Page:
Table of Contents
For NumEcol 2022 class (semester 110-2): make sure that you have the latest version of R and RStudio installed on your computers:
- R - version 4.1.2 or newer
- RStudio - version 2021.09.2, build 382 or newer
- install manually the following packages if not yet installed:
install.packages (c('vegan', 'ade4', 'adespatial', 'cluster'))
Note that first you need to install (or update) R on your computer (this is where all commands are processed), and then you install RStudio (this is just editor, a wrapper around R). RStudio without R does not work. Please, follow instructions on AnaDatR website for installation.
Criteria for the final evaluation consist of these parts (details below):
|Quick R Introduction mini-assignments (5, before the class starts, each 2%)||10%|
|Homework assignments (7-8 assignments)||25%|
|Midterm quiz (written test 10%, individual R exercise 10%)||20%|
|The last quiz (written test 10%, individual R exercise 10%)||20%|
|Independent project (written report 10%, presentation 10%, review of other projects 5%)||25%|
Quick R Introduction mini-assignments (10%)
Before the class starts, there will be an online series of mini-assignments focused on examining your R skill to do basic R operations. These assignments will be pretty trivial for those of you who know R, but are important check to make sure that your R skill is sufficient for the class; if not, you have time to improve it before you come to the first class. Each successfully completed mini-assignment counts for 2%, so you can get up to 10% for them.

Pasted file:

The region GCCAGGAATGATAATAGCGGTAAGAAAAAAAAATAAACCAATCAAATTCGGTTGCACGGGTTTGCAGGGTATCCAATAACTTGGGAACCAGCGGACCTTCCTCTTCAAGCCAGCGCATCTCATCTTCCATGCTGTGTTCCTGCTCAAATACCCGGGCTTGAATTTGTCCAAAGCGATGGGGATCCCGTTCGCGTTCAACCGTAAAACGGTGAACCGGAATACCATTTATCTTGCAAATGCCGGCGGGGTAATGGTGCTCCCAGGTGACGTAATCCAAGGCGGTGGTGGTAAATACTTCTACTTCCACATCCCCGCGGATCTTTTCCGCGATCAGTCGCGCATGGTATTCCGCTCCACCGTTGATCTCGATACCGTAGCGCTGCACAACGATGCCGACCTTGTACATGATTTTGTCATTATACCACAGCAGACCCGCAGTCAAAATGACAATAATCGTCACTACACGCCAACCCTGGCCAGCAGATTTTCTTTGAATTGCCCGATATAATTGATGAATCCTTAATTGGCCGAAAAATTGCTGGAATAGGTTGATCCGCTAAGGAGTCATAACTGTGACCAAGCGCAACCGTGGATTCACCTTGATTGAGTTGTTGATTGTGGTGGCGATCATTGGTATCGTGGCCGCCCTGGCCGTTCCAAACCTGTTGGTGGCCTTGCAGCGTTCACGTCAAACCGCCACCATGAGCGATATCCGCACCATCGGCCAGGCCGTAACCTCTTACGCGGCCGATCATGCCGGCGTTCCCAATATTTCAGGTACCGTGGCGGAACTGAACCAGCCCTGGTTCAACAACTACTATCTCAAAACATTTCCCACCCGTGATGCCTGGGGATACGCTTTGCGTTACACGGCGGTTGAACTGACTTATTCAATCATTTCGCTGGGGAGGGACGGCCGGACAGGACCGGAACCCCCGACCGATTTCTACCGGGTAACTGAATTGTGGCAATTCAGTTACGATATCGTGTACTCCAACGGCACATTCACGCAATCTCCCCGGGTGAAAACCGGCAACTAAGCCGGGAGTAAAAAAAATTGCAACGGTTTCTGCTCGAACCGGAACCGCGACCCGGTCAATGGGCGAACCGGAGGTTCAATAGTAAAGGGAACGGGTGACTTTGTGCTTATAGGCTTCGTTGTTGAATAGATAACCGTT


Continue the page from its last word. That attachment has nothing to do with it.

Homework assignments (25%)
Approx. 6-7 homework will be assigned during the semester, and you need to finish them and upload them to NTU COOL on time to get a credit. Uploading the homework after the deadline is possible (until the evening before the class, i.e. Wednesday 18:00), but you can get only 50% of the maximum points. If you upload the homework after Wednesday, 18:00, you get 0%.
Mid-term quiz (20%)
This will be a short written quiz overview of the knowledge you got so far (during the mid-term examination week). The main function is two-fold - for you, to push you to review the lecture once more (that time we will just finish ordination), and for me, to give me a feedback about what you have learned so far.
The midterm quiz is composed of two parts: a written quiz focused on theory (100 points), and the R-exercise (100 points). Midterm quiz represents 20% of your total semester evaluation. The quiz is open book - you can use whatever materials you bring for the class for the quiz, but you cannot ask your classmates for help (and you also cannot use any social media during the class).
The last quiz (20%)
The examination will take place after the presentation of the final report and will consist of two parts, written test (10%) and individual R-exercise (10%). The written test will be focused on theoretical questions from the whole class to make sure you understand the theory behind the methods we learned and you used. I don't expect you to memorize details or equations, but more focus on questions related to the general concept of individual methods, their application and interpretation of results.